at page 1237:
Whether a usufructuary mortgage is also subject to the administration under Sections 16 to 20 is a point which depends upon the answer to the question whether the entire assets include securities or not. In the view that has been taken of the meaning of the entire assets, the conclusion seems obvious. That conclusion is reinforced by the provisions for full settlement of his debts and for distribution by making over to the creditors the remaining assets after payment of all liabilities by way of public, revenue tax, cess, fee rent, jenmikarom or such other dues chargeable by virtue of any enactment for the time being in force, and also by the succeeding provisions that the secured creditors shall rank in preference to the unsecured creditors in the order of mutual priority. Secured creditors include both usufructuary and simple mortgagees. In the absence of anything to the contrary (and there is much for it in Section 3 (2)) it must be assumed that the usufructuary mortgagees like simple mortgagees are also roped in for the settlement of the liabili-iss of the debtor in the course of the administration.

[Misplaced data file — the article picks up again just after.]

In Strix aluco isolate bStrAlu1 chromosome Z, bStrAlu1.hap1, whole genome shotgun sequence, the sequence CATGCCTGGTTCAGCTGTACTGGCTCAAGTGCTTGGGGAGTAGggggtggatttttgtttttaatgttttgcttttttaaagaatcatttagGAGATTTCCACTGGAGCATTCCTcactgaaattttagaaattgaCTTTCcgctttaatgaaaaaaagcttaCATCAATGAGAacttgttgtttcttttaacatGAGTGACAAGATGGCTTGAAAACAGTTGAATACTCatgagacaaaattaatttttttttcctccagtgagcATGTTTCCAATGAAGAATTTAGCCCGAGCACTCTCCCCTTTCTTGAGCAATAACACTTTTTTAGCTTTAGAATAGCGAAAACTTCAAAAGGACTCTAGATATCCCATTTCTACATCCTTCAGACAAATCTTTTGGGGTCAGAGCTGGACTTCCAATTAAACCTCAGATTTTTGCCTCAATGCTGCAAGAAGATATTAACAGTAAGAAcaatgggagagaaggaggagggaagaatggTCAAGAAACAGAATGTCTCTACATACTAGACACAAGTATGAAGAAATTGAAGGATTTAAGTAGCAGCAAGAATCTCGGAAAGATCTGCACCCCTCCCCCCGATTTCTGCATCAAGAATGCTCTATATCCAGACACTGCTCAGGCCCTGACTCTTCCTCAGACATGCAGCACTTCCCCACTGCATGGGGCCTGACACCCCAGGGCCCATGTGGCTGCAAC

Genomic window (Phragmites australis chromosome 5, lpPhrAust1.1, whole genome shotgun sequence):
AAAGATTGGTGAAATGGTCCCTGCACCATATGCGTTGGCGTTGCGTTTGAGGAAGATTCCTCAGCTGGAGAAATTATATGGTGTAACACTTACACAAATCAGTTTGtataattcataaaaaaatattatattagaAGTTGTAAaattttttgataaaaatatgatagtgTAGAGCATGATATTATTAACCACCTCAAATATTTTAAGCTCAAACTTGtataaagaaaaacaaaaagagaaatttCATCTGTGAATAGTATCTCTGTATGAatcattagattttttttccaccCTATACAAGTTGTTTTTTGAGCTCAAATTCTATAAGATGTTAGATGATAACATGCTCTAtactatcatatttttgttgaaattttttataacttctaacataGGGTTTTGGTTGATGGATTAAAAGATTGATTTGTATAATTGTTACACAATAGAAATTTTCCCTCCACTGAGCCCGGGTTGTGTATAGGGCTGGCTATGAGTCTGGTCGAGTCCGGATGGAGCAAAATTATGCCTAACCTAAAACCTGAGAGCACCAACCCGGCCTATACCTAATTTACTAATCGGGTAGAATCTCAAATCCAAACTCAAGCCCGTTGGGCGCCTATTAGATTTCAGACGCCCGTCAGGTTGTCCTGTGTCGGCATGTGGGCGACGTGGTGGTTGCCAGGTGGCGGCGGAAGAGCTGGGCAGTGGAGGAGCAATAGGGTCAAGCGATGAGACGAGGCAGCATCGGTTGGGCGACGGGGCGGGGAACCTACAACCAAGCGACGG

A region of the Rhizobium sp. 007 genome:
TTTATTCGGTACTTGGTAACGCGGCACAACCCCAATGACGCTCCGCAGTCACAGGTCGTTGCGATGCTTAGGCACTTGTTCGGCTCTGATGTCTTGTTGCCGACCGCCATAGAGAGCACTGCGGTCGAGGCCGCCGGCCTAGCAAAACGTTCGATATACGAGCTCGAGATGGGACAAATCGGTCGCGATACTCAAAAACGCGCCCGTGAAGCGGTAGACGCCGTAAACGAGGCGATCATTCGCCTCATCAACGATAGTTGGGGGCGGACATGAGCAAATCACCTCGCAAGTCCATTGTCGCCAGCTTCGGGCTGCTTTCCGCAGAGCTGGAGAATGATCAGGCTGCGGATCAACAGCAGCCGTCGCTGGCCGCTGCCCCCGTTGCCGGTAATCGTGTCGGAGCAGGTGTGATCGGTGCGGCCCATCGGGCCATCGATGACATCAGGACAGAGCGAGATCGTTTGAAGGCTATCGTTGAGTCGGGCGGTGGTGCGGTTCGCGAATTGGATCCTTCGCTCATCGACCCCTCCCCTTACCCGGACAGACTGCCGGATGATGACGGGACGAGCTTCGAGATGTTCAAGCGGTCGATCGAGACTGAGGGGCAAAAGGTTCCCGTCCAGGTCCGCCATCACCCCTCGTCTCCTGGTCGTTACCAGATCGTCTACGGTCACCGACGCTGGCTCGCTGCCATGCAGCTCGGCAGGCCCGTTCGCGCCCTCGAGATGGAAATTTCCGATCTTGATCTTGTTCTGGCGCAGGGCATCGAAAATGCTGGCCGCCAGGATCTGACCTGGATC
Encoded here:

13. Consequently, in view of the above decision, there is, therefore, no difficulty in holding that the Act applies to the usufructuary mortgages also, subject, of course, to the exceptions noted in the Act itself.
14. For the sake of convenience, question No. 2, (What is the effect of presenting a petition under the Act?) and question No. 3, (What is the extent and the scope of applicability of insolvency law to such petitions presented under the Act?) may be dealt with together.